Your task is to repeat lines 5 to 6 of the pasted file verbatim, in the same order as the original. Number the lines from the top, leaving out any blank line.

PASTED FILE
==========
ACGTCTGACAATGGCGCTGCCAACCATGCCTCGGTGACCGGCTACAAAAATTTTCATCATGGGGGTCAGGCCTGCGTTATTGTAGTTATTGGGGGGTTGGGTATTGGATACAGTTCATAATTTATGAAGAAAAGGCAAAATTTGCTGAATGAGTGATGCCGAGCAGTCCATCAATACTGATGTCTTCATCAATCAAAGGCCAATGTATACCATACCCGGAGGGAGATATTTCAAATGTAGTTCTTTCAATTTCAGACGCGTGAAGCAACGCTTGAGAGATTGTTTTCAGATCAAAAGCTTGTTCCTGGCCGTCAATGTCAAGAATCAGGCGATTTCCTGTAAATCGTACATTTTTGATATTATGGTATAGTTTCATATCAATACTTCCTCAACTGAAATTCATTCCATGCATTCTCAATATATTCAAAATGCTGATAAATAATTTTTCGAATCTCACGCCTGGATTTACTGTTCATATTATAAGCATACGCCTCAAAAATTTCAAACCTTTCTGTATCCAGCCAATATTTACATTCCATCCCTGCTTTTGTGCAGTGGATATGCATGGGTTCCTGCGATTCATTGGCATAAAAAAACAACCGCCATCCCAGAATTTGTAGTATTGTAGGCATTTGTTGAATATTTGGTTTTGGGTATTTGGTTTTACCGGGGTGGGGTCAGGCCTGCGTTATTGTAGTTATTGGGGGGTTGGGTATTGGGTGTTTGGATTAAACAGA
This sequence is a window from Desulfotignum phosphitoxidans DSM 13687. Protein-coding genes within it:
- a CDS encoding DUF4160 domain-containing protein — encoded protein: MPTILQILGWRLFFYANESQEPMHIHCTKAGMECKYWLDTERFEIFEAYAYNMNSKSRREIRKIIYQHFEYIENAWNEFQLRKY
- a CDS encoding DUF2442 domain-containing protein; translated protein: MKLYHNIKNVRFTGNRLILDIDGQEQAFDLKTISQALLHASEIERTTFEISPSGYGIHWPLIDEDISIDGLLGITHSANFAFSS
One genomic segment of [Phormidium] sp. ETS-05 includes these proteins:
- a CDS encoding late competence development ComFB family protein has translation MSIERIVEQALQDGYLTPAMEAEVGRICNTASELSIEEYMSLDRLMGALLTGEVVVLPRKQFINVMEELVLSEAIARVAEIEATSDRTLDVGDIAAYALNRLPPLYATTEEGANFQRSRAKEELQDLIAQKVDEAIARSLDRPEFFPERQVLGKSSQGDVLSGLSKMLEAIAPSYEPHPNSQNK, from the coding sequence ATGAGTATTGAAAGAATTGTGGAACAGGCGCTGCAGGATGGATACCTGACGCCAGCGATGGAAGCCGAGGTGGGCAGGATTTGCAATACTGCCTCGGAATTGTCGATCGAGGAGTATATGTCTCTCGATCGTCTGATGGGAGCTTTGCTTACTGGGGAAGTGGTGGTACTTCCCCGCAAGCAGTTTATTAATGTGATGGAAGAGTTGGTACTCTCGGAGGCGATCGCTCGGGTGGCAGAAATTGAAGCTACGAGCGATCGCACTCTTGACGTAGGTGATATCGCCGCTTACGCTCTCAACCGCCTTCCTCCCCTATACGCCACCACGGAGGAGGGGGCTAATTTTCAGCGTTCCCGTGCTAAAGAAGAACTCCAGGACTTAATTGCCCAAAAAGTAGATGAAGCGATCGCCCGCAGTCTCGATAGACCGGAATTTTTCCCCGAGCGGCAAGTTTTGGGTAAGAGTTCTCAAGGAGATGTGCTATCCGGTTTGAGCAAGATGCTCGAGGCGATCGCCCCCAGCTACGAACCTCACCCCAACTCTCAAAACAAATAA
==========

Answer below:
One genomic segment of [Phormidium] sp. ETS-05 includes these proteins:
- a CDS encoding late competence development ComFB family protein has translation MSIERIVEQALQDGYLTPAMEAEVGRICNTASELSIEEYMSLDRLMGALLTGEVVVLPRKQFINVMEELVLSEAIARVAEIEATSDRTLDVGDIAAYALNRLPPLYATTEEGANFQRSRAKEELQDLIAQKVDEAIARSLDRPEFFPERQVLGKSSQGDVLSGLSKMLEAIAPSYEPHPNSQNK, from the coding sequence ATGAGTATTGAAAGAATTGTGGAACAGGCGCTGCAGGATGGATACCTGACGCCAGCGATGGAAGCCGAGGTGGGCAGGATTTGCAATACTGCCTCGGAATTGTCGATCGAGGAGTATATGTCTCTCGATCGTCTGATGGGAGCTTTGCTTACTGGGGAAGTGGTGGTACTTCCCCGCAAGCAGTTTATTAATGTGATGGAAGAGTTGGTACTCTCGGAGGCGATCGCTCGGGTGGCAGAAATTGAAGCTACGAGCGATCGCACTCTTGACGTAGGTGATATCGCCGCTTACGCTCTCAACCGCCTTCCTCCCCTATACGCCACCACGGAGGAGGGGGCTAATTTTCAGCGTTCCCGTGCTAAAGAAGAACTCCAGGACTTAATTGCCCAAAAAGTAGATGAAGCGATCGCCCGCAGTCTCGATAGACCGGAATTTTTCCCCGAGCGGCAAGTTTTGGGTAAGAGTTCTCAAGGAGATGTGCTATCCGGTTTGAGCAAGATGCTCGAGGCGATCGCCCCCAGCTACGAACCTCACCCCAACTCTCAAAACAAATAA